The roller coaster of who is and isn’t a fiduciary under ERISA section 3(21)(A) continues its seemingly out of control ride. Today, August 9, 2013, a district court in Connecticut ruled ING Life Ins. and Annuity Co. (“ILIAC”) a fiduciary related to its revenue sharing practices and scheduled a four week trial to begin anytime after September 3.
The lawsuit, Healthcare Strategies v. ING Life Insurance and Annuity Co., was previously certified as a class action, with the following class definition:
All administrators of employee pension benefit plans covered by the Employee Retirement Income Security Act of 1974 subject to Internal Revenue Code §§ 401(a), (k) with which ING has maintained a contractual relationship based on a group annuity contract or group funding agreement and for which, since February 23, 2005, ING has received revenue sharing payments (e.g., asset based sales compensation, service fees under distribution and/or servicing plans adopted by funds pursuant to Rule 12b-l under the Investment Company Act of 1940, administrative service fees and additional payments, and expense reimbursement) from any mutual fund, investment advisor or related entity.
Said another way, the two plan administrator class representatives who filed suit now represent what is most likely every one of ILIAC’s retirement plan clients. As a reminder, this class definition survived an interlocutory Rule 23(f) appeal to the 2nd Circuit when they failed to take the appeal.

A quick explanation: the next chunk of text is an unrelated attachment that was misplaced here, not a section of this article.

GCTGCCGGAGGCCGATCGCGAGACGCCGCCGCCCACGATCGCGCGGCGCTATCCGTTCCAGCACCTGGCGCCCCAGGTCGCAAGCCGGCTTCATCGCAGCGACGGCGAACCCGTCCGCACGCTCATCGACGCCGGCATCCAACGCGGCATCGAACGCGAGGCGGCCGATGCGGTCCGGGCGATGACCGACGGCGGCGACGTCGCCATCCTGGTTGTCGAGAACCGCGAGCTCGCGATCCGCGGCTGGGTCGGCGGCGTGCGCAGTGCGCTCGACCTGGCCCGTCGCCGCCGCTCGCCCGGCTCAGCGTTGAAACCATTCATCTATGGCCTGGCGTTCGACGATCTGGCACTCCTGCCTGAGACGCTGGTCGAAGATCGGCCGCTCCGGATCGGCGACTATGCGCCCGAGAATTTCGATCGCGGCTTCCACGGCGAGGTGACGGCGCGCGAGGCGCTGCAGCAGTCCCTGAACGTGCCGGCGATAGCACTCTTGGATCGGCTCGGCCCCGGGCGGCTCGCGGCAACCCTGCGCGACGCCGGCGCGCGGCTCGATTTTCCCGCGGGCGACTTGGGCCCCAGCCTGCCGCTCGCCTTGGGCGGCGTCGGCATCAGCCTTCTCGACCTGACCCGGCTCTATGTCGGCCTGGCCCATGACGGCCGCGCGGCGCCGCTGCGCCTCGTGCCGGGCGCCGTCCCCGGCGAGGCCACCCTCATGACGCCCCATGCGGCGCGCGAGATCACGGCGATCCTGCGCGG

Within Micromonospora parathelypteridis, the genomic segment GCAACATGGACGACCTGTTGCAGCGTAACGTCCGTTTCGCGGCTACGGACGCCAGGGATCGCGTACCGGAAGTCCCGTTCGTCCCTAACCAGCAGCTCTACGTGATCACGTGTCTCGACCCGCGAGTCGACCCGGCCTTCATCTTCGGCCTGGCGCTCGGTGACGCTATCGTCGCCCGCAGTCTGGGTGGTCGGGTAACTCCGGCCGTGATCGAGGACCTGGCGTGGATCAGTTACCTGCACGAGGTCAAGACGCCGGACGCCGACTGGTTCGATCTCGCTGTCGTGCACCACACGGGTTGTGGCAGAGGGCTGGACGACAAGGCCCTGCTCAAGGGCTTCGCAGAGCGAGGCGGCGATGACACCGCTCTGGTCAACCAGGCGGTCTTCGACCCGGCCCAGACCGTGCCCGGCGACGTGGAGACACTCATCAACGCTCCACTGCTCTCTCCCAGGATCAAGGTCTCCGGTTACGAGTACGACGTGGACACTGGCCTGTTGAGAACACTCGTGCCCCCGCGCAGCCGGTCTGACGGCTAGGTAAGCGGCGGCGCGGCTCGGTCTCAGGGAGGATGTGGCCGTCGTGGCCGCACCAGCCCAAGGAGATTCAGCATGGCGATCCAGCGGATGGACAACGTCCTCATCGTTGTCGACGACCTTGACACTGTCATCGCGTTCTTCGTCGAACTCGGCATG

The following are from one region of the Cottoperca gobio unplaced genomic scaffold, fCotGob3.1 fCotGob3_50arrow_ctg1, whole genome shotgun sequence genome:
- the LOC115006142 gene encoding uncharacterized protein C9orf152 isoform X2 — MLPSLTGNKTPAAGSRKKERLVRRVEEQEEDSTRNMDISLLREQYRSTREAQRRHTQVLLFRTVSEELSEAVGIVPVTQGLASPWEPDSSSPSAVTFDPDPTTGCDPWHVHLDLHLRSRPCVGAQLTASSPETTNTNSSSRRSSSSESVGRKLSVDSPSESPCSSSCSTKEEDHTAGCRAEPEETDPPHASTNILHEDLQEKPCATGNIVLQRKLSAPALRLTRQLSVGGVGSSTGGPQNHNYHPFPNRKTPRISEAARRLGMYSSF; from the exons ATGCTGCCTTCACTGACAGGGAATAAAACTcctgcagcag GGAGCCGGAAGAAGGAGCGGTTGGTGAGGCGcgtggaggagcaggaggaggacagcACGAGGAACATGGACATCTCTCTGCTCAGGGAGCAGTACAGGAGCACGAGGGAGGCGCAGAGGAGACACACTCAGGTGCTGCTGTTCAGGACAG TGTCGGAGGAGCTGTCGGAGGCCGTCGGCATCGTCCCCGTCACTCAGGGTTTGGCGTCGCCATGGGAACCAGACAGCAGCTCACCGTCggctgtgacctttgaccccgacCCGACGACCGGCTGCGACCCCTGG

The plaintiffs here allege:
(1) ILIAC has included certain mutual funds as investment options based on the funds’ revenue sharing payments to ILIAC rather than the funds’ potential to benefit the plans,
(2) ILIAC’s receipt of revenue sharing payments constitute prohibited transactions under ERISA 406(b)(1) & (3),
(3) The fees charged by ILIAC to the plans do not bear a meaningful relationship to the cost of the services provided, and they thus constitute excessive compensation to ILIAC, and
(4) By taking as its compensation the spread between the guaranteed payment and the investment performance of assets in fixed accounts and guaranteed accumulation accounts, ILIAC has retained excessive compensation and engaged in self-dealing.
The reason that I paint this decision as a runaway roller coaster is that its core ruling finding ILIAC a fiduciary is squarely at odds with recent decisions such as the 7th Circuit case Leimkuehler v. American United Life Insurance Co. At issue is ILIAC’s authority, as an insurance company platform that controls and sells separate accounts wrapped around mutual funds, to change, add, or eliminate the funds that may be invested by 401(k) plan participants when it determines that such a change is “desirable . . . to accomplish the purpose of the Separate Account,” and whether that authority confers fiduciary status. In order to exercise such discretion over a plan’s investments, all that is required of ILIAC is that it notify the plan trustees of any such action.
ILIAC and the plaintiffs agreed that to the extent ILIAC actually exercises its contractual authority to substitute funds in a plan, it is acting in a fiduciary capacity with respect to any revenue-sharing payments it acquires from that change. However, ILIAC argued that under ERISA section 3(21)(A)(i), its fiduciary status is limited to the extent it actually “exercises . . . discretionary authority” to manage a plan. Thus, ILIAC sought to limit its fiduciary duty to the two isolated occasions during the last 10 years that it actually substituted funds. This would be consistent with the ruling in Leimkuehler.